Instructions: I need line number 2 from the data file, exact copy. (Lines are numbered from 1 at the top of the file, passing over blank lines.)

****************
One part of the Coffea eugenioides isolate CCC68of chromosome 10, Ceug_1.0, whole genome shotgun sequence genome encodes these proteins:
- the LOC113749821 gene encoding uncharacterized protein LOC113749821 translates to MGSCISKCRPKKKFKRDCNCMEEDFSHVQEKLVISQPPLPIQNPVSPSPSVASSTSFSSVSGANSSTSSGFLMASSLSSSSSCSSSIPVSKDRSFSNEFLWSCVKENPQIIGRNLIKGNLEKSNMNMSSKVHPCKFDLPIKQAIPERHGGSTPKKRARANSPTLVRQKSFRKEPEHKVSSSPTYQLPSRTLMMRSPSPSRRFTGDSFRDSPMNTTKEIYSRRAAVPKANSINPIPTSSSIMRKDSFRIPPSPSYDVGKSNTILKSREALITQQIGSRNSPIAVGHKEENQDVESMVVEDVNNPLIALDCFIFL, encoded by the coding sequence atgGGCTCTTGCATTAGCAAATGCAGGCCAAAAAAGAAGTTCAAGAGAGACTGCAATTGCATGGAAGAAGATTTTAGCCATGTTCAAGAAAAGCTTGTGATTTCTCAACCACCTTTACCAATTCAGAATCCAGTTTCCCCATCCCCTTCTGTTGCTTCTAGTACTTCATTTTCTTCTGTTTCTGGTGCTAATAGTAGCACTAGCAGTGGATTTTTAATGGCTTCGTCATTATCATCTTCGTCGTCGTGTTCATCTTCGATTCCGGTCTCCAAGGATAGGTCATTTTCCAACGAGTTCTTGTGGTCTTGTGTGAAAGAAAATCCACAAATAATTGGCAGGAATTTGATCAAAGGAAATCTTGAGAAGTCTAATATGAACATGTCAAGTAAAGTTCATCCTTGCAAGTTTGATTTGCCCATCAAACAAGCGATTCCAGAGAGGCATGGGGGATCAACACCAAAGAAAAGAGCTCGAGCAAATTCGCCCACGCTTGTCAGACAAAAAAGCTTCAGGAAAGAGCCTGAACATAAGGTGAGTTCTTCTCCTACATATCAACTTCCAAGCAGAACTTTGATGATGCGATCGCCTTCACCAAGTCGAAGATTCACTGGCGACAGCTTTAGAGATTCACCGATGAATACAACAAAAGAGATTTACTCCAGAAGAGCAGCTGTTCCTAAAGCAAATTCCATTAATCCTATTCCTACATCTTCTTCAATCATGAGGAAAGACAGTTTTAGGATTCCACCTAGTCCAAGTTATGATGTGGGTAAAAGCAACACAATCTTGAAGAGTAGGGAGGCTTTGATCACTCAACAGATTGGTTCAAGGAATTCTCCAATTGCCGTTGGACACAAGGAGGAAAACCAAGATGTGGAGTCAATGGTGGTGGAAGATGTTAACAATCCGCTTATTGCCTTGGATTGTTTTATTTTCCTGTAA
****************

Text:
- the LOC113749821 gene encoding uncharacterized protein LOC113749821 translates to MGSCISKCRPKKKFKRDCNCMEEDFSHVQEKLVISQPPLPIQNPVSPSPSVASSTSFSSVSGANSSTSSGFLMASSLSSSSSCSSSIPVSKDRSFSNEFLWSCVKENPQIIGRNLIKGNLEKSNMNMSSKVHPCKFDLPIKQAIPERHGGSTPKKRARANSPTLVRQKSFRKEPEHKVSSSPTYQLPSRTLMMRSPSPSRRFTGDSFRDSPMNTTKEIYSRRAAVPKANSINPIPTSSSIMRKDSFRIPPSPSYDVGKSNTILKSREALITQQIGSRNSPIAVGHKEENQDVESMVVEDVNNPLIALDCFIFL, encoded by the coding sequence atgGGCTCTTGCATTAGCAAATGCAGGCCAAAAAAGAAGTTCAAGAGAGACTGCAATTGCATGGAAGAAGATTTTAGCCATGTTCAAGAAAAGCTTGTGATTTCTCAACCACCTTTACCAATTCAGAATCCAGTTTCCCCATCCCCTTCTGTTGCTTCTAGTACTTCATTTTCTTCTGTTTCTGGTGCTAATAGTAGCACTAGCAGTGGATTTTTAATGGCTTCGTCATTATCATCTTCGTCGTCGTGTTCATCTTCGATTCCGGTCTCCAAGGATAGGTCATTTTCCAACGAGTTCTTGTGGTCTTGTGTGAAAGAAAATCCACAAATAATTGGCAGGAATTTGATCAAAGGAAATCTTGAGAAGTCTAATATGAACATGTCAAGTAAAGTTCATCCTTGCAAGTTTGATTTGCCCATCAAACAAGCGATTCCAGAGAGGCATGGGGGATCAACACCAAAGAAAAGAGCTCGAGCAAATTCGCCCACGCTTGTCAGACAAAAAAGCTTCAGGAAAGAGCCTGAACATAAGGTGAGTTCTTCTCCTACATATCAACTTCCAAGCAGAACTTTGATGATGCGATCGCCTTCACCAAGTCGAAGATTCACTGGCGACAGCTTTAGAGATTCACCGATGAATACAACAAAAGAGATTTACTCCAGAAGAGCAGCTGTTCCTAAAGCAAATTCCATTAATCCTATTCCTACATCTTCTTCAATCATGAGGAAAGACAGTTTTAGGATTCCACCTAGTCCAAGTTATGATGTGGGTAAAAGCAACACAATCTTGAAGAGTAGGGAGGCTTTGATCACTCAACAGATTGGTTCAAGGAATTCTCCAATTGCCGTTGGACACAAGGAGGAAAACCAAGATGTGGAGTCAATGGTGGTGGAAGATGTTAACAATCCGCTTATTGCCTTGGATTGTTTTATTTTCCTGTAA